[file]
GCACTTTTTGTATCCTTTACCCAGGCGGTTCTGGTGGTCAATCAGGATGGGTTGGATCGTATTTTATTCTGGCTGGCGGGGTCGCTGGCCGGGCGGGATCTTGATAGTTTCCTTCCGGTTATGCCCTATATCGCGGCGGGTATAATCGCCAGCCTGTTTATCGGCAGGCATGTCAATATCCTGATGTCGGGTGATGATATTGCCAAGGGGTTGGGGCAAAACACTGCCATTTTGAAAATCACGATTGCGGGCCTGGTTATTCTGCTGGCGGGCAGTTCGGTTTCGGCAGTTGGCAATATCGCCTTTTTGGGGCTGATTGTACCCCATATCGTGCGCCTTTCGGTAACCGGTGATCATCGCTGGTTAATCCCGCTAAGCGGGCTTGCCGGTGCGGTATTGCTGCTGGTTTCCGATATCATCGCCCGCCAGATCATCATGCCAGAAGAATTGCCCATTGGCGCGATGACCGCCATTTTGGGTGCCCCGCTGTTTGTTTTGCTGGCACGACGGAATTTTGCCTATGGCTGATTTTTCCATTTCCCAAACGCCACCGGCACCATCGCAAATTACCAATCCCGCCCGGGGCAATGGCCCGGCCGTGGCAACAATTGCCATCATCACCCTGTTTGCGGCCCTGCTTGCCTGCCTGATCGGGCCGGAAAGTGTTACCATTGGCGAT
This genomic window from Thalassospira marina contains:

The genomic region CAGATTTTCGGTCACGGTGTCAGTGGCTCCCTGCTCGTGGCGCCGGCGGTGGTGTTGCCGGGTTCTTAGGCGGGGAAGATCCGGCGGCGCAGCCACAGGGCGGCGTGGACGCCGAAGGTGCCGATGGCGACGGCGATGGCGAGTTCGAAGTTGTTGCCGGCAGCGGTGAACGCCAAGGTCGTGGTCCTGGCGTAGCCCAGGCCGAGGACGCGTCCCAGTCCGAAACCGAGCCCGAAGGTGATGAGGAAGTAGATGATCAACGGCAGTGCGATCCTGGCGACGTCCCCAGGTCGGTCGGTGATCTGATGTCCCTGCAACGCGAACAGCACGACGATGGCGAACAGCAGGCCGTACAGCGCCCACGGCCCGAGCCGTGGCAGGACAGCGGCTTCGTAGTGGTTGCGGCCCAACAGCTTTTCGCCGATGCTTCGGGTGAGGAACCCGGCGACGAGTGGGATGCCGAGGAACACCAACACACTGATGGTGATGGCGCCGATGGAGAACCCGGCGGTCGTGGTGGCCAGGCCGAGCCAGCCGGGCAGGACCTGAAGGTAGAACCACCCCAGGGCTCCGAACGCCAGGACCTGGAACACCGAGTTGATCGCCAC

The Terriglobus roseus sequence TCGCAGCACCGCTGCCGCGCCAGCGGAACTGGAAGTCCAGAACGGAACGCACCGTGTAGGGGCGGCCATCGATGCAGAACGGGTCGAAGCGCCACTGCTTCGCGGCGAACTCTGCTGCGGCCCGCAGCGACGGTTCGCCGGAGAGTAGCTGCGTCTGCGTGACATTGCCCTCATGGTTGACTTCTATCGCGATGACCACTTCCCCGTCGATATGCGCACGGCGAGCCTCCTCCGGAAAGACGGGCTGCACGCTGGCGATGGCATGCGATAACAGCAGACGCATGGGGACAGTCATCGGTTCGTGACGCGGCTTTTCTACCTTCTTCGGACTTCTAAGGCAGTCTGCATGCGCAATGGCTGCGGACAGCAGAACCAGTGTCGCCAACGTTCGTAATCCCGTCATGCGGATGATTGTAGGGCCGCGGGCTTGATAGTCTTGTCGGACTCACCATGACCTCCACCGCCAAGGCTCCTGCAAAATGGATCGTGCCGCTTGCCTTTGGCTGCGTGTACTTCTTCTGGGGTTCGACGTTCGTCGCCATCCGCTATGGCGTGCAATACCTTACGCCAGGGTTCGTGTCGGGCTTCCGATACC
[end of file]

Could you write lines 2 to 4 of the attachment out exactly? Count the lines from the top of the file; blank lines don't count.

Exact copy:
This genomic window from Thalassospira marina contains:

The genomic region CAGATTTTCGGTCACGGTGTCAGTGGCTCCCTGCTCGTGGCGCCGGCGGTGGTGTTGCCGGGTTCTTAGGCGGGGAAGATCCGGCGGCGCAGCCACAGGGCGGCGTGGACGCCGAAGGTGCCGATGGCGACGGCGATGGCGAGTTCGAAGTTGTTGCCGGCAGCGGTGAACGCCAAGGTCGTGGTCCTGGCGTAGCCCAGGCCGAGGACGCGTCCCAGTCCGAAACCGAGCCCGAAGGTGATGAGGAAGTAGATGATCAACGGCAGTGCGATCCTGGCGACGTCCCCAGGTCGGTCGGTGATCTGATGTCCCTGCAACGCGAACAGCACGACGATGGCGAACAGCAGGCCGTACAGCGCCCACGGCCCGAGCCGTGGCAGGACAGCGGCTTCGTAGTGGTTGCGGCCCAACAGCTTTTCGCCGATGCTTCGGGTGAGGAACCCGGCGACGAGTGGGATGCCGAGGAACACCAACACACTGATGGTGATGGCGCCGATGGAGAACCCGGCGGTCGTGGTGGCCAGGCCGAGCCAGCCGGGCAGGACCTGAAGGTAGAACCACCCCAGGGCTCCGAACGCCAGGACCTGGAACACCGAGTTGATCGCCAC

The Terriglobus roseus sequence TCGCAGCACCGCTGCCGCGCCAGCGGAACTGGAAGTCCAGAACGGAACGCACCGTGTAGGGGCGGCCATCGATGCAGAACGGGTCGAAGCGCCACTGCTTCGCGGCGAACTCTGCTGCGGCCCGCAGCGACGGTTCGCCGGAGAGTAGCTGCGTCTGCGTGACATTGCCCTCATGGTTGACTTCTATCGCGATGACCACTTCCCCGTCGATATGCGCACGGCGAGCCTCCTCCGGAAAGACGGGCTGCACGCTGGCGATGGCATGCGATAACAGCAGACGCATGGGGACAGTCATCGGTTCGTGACGCGGCTTTTCTACCTTCTTCGGACTTCTAAGGCAGTCTGCATGCGCAATGGCTGCGGACAGCAGAACCAGTGTCGCCAACGTTCGTAATCCCGTCATGCGGATGATTGTAGGGCCGCGGGCTTGATAGTCTTGTCGGACTCACCATGACCTCCACCGCCAAGGCTCCTGCAAAATGGATCGTGCCGCTTGCCTTTGGCTGCGTGTACTTCTTCTGGGGTTCGACGTTCGTCGCCATCCGCTATGGCGTGCAATACCTTACGCCAGGGTTCGTGTCGGGCTTCCGATACC